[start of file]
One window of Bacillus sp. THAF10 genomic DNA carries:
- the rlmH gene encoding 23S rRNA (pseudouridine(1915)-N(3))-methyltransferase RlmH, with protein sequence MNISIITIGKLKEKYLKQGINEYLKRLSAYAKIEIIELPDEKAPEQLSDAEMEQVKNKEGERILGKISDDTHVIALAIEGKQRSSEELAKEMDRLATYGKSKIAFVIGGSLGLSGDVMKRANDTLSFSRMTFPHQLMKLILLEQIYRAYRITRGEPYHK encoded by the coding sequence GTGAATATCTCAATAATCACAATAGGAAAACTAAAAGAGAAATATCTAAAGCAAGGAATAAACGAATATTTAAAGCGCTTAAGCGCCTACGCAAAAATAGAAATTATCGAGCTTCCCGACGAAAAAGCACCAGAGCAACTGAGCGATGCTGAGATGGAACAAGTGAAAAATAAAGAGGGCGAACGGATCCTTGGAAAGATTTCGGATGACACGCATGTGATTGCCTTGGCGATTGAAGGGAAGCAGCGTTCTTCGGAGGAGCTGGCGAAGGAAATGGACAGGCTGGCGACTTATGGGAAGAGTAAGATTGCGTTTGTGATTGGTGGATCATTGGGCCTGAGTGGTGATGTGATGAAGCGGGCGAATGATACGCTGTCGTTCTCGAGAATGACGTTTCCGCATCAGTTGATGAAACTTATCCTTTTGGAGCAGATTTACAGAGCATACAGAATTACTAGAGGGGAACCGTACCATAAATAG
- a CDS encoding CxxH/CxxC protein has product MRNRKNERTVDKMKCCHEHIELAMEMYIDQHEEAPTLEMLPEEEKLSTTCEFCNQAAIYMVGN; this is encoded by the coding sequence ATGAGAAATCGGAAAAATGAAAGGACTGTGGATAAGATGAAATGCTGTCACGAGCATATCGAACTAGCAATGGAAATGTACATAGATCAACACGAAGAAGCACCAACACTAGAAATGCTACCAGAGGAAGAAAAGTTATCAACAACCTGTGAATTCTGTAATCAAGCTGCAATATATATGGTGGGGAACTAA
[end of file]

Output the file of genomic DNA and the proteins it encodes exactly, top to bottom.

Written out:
One window of Bacillus sp. THAF10 genomic DNA carries:
- the rlmH gene encoding 23S rRNA (pseudouridine(1915)-N(3))-methyltransferase RlmH, with protein sequence MNISIITIGKLKEKYLKQGINEYLKRLSAYAKIEIIELPDEKAPEQLSDAEMEQVKNKEGERILGKISDDTHVIALAIEGKQRSSEELAKEMDRLATYGKSKIAFVIGGSLGLSGDVMKRANDTLSFSRMTFPHQLMKLILLEQIYRAYRITRGEPYHK encoded by the coding sequence GTGAATATCTCAATAATCACAATAGGAAAACTAAAAGAGAAATATCTAAAGCAAGGAATAAACGAATATTTAAAGCGCTTAAGCGCCTACGCAAAAATAGAAATTATCGAGCTTCCCGACGAAAAAGCACCAGAGCAACTGAGCGATGCTGAGATGGAACAAGTGAAAAATAAAGAGGGCGAACGGATCCTTGGAAAGATTTCGGATGACACGCATGTGATTGCCTTGGCGATTGAAGGGAAGCAGCGTTCTTCGGAGGAGCTGGCGAAGGAAATGGACAGGCTGGCGACTTATGGGAAGAGTAAGATTGCGTTTGTGATTGGTGGATCATTGGGCCTGAGTGGTGATGTGATGAAGCGGGCGAATGATACGCTGTCGTTCTCGAGAATGACGTTTCCGCATCAGTTGATGAAACTTATCCTTTTGGAGCAGATTTACAGAGCATACAGAATTACTAGAGGGGAACCGTACCATAAATAG
- a CDS encoding CxxH/CxxC protein has product MRNRKNERTVDKMKCCHEHIELAMEMYIDQHEEAPTLEMLPEEEKLSTTCEFCNQAAIYMVGN; this is encoded by the coding sequence ATGAGAAATCGGAAAAATGAAAGGACTGTGGATAAGATGAAATGCTGTCACGAGCATATCGAACTAGCAATGGAAATGTACATAGATCAACACGAAGAAGCACCAACACTAGAAATGCTACCAGAGGAAGAAAAGTTATCAACAACCTGTGAATTCTGTAATCAAGCTGCAATATATATGGTGGGGAACTAA